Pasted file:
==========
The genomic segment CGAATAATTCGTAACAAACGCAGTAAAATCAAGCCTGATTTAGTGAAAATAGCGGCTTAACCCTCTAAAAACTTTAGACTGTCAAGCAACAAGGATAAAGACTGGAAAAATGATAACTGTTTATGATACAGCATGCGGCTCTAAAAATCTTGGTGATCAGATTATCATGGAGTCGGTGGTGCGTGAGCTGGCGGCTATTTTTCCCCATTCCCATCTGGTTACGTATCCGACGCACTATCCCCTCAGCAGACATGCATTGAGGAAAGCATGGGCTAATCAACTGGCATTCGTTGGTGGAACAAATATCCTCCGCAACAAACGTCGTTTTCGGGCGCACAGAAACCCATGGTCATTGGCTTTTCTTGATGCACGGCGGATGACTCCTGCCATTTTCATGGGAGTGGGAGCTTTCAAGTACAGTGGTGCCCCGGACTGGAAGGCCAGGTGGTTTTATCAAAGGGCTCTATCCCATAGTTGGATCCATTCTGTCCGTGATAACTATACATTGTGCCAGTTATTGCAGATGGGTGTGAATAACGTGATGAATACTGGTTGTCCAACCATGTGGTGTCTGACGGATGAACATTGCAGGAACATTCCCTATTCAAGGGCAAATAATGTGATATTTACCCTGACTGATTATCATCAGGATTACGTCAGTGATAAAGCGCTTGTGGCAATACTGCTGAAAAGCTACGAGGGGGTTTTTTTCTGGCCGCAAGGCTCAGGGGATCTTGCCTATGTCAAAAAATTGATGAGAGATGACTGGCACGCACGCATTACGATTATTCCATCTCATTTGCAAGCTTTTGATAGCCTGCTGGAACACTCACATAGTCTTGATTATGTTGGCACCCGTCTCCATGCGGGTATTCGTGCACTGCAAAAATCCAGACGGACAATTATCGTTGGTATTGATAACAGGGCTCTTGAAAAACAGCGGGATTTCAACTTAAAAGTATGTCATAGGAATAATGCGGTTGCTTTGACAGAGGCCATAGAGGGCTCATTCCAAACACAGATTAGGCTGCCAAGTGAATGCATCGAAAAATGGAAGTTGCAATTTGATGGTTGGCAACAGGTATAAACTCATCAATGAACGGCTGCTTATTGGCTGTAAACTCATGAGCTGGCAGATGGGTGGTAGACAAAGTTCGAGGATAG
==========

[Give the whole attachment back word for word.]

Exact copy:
The genomic segment CGAATAATTCGTAACAAACGCAGTAAAATCAAGCCTGATTTAGTGAAAATAGCGGCTTAACCCTCTAAAAACTTTAGACTGTCAAGCAACAAGGATAAAGACTGGAAAAATGATAACTGTTTATGATACAGCATGCGGCTCTAAAAATCTTGGTGATCAGATTATCATGGAGTCGGTGGTGCGTGAGCTGGCGGCTATTTTTCCCCATTCCCATCTGGTTACGTATCCGACGCACTATCCCCTCAGCAGACATGCATTGAGGAAAGCATGGGCTAATCAACTGGCATTCGTTGGTGGAACAAATATCCTCCGCAACAAACGTCGTTTTCGGGCGCACAGAAACCCATGGTCATTGGCTTTTCTTGATGCACGGCGGATGACTCCTGCCATTTTCATGGGAGTGGGAGCTTTCAAGTACAGTGGTGCCCCGGACTGGAAGGCCAGGTGGTTTTATCAAAGGGCTCTATCCCATAGTTGGATCCATTCTGTCCGTGATAACTATACATTGTGCCAGTTATTGCAGATGGGTGTGAATAACGTGATGAATACTGGTTGTCCAACCATGTGGTGTCTGACGGATGAACATTGCAGGAACATTCCCTATTCAAGGGCAAATAATGTGATATTTACCCTGACTGATTATCATCAGGATTACGTCAGTGATAAAGCGCTTGTGGCAATACTGCTGAAAAGCTACGAGGGGGTTTTTTTCTGGCCGCAAGGCTCAGGGGATCTTGCCTATGTCAAAAAATTGATGAGAGATGACTGGCACGCACGCATTACGATTATTCCATCTCATTTGCAAGCTTTTGATAGCCTGCTGGAACACTCACATAGTCTTGATTATGTTGGCACCCGTCTCCATGCGGGTATTCGTGCACTGCAAAAATCCAGACGGACAATTATCGTTGGTATTGATAACAGGGCTCTTGAAAAACAGCGGGATTTCAACTTAAAAGTATGTCATAGGAATAATGCGGTTGCTTTGACAGAGGCCATAGAGGGCTCATTCCAAACACAGATTAGGCTGCCAAGTGAATGCATCGAAAAATGGAAGTTGCAATTTGATGGTTGGCAACAGGTATAAACTCATCAATGAACGGCTGCTTATTGGCTGTAAACTCATGAGCTGGCAGATGGGTGGTAGACAAAGTTCGAGGATAG